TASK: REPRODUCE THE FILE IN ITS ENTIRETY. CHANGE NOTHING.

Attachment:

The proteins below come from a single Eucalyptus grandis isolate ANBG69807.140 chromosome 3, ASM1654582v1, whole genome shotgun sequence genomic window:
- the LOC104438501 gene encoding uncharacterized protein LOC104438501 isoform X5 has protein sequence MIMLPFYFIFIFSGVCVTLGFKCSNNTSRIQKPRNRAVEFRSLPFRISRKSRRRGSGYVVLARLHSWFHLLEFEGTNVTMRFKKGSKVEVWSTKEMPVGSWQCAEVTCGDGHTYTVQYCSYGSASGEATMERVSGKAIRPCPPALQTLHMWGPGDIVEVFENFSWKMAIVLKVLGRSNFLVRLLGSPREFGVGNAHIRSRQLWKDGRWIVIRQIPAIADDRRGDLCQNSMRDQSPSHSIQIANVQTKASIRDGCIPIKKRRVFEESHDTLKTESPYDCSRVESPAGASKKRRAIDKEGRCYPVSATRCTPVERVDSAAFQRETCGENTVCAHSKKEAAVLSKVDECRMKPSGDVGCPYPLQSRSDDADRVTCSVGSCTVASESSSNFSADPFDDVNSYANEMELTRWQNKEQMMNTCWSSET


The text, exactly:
The proteins below come from a single Eucalyptus grandis isolate ANBG69807.140 chromosome 3, ASM1654582v1, whole genome shotgun sequence genomic window:
- the LOC104438501 gene encoding uncharacterized protein LOC104438501 isoform X5 has protein sequence MIMLPFYFIFIFSGVCVTLGFKCSNNTSRIQKPRNRAVEFRSLPFRISRKSRRRGSGYVVLARLHSWFHLLEFEGTNVTMRFKKGSKVEVWSTKEMPVGSWQCAEVTCGDGHTYTVQYCSYGSASGEATMERVSGKAIRPCPPALQTLHMWGPGDIVEVFENFSWKMAIVLKVLGRSNFLVRLLGSPREFGVGNAHIRSRQLWKDGRWIVIRQIPAIADDRRGDLCQNSMRDQSPSHSIQIANVQTKASIRDGCIPIKKRRVFEESHDTLKTESPYDCSRVESPAGASKKRRAIDKEGRCYPVSATRCTPVERVDSAAFQRETCGENTVCAHSKKEAAVLSKVDECRMKPSGDVGCPYPLQSRSDDADRVTCSVGSCTVASESSSNFSADPFDDVNSYANEMELTRWQNKEQMMNTCWSSET